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November 2004 Issue

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NIH Validates Nurses' Research Role

Published November 2004

As nursing evolved--from just following a physician's instructions and keeping the patient comfortable, to playing a decision-making role--demand grew for data that demonstrated the profession's contribution to quality care and patient satisfaction.

"There was a call to quantify nursing outcomes and find ways of improving them," says Andrea Lindell, DNSc, RN, dean of the College of Nursing. "So nurses began research to validate their role, their contribution to health care delivery, and even their cost effectiveness."

In the late 1960s and 1970s the movement of nurses into research brought about a coalition pushing for what eventually became the National Institute of Nursing Research (NINR). Founded in 1986 as the National Center for Nursing Research at the NIH, the NINR became an institute in its own right in 1993.

This was the most significant step, Dean Lindell says, in the nurse's transition from bedside caregiver to change agent in health care development and delivery.

Dean Lindell was also challenged by then senior vice president and provost for health affairs Donald Harrison, MD, to bring in research grants and establish her college as a major player at UC's academic health center. Already convinced that leadership among nursing colleges requires quality research as well as quality teaching, Dean Lindell began a 10-year quest to build up her school's own Institute for Nursing Research.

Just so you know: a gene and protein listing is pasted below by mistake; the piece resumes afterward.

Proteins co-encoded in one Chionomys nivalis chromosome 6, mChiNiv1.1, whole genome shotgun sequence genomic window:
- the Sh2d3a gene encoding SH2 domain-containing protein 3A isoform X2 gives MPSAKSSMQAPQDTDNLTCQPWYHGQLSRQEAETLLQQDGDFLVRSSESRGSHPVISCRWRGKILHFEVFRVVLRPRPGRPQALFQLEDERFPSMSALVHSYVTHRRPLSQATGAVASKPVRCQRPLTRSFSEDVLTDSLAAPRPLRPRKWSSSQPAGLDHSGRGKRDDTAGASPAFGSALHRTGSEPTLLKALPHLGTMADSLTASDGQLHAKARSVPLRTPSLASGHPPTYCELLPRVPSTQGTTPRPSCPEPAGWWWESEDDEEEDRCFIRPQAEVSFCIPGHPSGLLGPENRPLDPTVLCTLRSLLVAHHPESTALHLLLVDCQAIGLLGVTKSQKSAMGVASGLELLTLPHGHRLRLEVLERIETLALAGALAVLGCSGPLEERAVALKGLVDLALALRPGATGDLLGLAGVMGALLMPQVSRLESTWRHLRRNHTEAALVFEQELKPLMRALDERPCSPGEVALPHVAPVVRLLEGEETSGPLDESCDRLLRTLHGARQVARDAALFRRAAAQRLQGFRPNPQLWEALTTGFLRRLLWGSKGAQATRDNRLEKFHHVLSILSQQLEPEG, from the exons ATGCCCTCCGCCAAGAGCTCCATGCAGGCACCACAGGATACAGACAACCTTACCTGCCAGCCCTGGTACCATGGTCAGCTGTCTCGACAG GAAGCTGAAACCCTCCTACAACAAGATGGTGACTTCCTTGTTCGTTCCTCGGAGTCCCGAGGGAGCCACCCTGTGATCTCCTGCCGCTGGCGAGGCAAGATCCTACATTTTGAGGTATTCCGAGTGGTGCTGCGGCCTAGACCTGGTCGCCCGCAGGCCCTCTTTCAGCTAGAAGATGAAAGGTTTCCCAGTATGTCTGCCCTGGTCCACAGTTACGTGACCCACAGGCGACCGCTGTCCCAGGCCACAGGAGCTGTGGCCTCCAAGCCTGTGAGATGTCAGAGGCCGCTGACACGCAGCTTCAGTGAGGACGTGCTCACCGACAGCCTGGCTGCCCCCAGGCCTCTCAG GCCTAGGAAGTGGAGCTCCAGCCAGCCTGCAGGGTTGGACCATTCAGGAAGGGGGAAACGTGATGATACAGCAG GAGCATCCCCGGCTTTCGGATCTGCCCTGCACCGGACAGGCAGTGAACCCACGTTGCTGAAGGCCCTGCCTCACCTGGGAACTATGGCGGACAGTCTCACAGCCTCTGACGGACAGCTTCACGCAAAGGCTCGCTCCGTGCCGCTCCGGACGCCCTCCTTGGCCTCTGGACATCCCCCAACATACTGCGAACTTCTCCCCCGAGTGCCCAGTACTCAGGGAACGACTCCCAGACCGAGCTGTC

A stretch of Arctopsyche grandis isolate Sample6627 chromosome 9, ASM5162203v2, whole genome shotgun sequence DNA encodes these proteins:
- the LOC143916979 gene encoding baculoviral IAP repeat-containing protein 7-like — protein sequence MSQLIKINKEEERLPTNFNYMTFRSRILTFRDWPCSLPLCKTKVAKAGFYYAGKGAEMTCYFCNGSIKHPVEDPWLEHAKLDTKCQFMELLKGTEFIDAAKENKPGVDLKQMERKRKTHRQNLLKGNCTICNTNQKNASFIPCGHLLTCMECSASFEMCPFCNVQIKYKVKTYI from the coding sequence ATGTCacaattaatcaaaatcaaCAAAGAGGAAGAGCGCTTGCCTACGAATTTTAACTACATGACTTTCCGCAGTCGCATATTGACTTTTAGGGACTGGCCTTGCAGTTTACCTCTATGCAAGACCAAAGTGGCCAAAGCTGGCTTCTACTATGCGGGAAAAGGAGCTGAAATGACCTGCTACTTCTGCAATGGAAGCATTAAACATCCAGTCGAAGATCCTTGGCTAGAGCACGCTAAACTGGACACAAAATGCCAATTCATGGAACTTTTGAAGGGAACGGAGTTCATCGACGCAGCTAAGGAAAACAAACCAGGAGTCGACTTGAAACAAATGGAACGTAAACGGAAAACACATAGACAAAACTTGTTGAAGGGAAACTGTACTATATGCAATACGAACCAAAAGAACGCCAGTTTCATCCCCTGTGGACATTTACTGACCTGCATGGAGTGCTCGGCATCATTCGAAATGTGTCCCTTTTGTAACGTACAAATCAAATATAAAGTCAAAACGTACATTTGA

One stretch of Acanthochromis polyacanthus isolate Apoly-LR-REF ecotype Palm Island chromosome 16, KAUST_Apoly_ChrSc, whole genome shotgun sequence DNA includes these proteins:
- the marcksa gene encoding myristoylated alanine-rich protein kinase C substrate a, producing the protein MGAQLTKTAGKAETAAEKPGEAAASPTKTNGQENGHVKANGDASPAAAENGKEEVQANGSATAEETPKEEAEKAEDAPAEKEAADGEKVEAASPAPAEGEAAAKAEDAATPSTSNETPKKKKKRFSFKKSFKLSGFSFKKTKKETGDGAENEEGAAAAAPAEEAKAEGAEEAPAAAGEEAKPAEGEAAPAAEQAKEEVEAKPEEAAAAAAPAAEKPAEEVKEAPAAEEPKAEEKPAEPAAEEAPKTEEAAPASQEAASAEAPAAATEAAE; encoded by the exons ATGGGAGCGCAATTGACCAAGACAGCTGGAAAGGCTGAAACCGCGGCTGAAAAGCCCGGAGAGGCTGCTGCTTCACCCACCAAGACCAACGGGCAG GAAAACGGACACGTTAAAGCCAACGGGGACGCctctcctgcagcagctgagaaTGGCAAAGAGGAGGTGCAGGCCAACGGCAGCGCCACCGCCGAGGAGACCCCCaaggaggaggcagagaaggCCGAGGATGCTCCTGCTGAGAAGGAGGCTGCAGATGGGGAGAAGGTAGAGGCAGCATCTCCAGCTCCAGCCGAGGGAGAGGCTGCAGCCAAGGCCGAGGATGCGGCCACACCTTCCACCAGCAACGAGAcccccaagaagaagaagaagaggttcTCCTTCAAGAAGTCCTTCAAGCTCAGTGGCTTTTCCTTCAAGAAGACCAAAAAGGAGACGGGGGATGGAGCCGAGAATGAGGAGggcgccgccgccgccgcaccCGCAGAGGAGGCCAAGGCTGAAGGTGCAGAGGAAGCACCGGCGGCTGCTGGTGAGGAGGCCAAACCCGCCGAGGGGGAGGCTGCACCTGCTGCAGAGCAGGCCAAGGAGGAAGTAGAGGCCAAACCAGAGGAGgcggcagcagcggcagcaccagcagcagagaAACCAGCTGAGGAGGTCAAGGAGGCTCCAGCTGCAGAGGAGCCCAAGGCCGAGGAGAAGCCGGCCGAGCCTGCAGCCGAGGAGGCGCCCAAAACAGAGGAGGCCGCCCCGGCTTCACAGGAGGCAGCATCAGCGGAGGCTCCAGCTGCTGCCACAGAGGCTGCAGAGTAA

"If you're going to develop alternative sources of revenue and collaborative partnerships," says Dean Lindell, "you have to establish yourself as a research entity. And for that you need to build an environment with resources to attract and retain excellent teachers and researchers."

Dean Lindell appointed faculty to benchmark other successful nursing schools, studying their plans for faculty development, skills and competencies. She herself also attended research conferences, recruited faculty with strong research interests, and brought in mentors and established collaborative partnerships with health care facilities and business enterprises.

Based in the College of Nursing, the institute supports patient-centered science by assisting with data collection, abstract writing, poster development, podium presentations and slides, literature searches, grant applications, and data analysis. It also provides seed money for internal pilot studies and projects.

And the process of professional evolution is ongoing, as Dean Lindell continues to develop faculty and hire and contract with nurse researchers to help establish protocols and critique grant applications before they are submitted.

"We're making a concerted effort to ensure that submitted grant proposals for funding reflect a quality product written by qualified and experienced faculty," she says.

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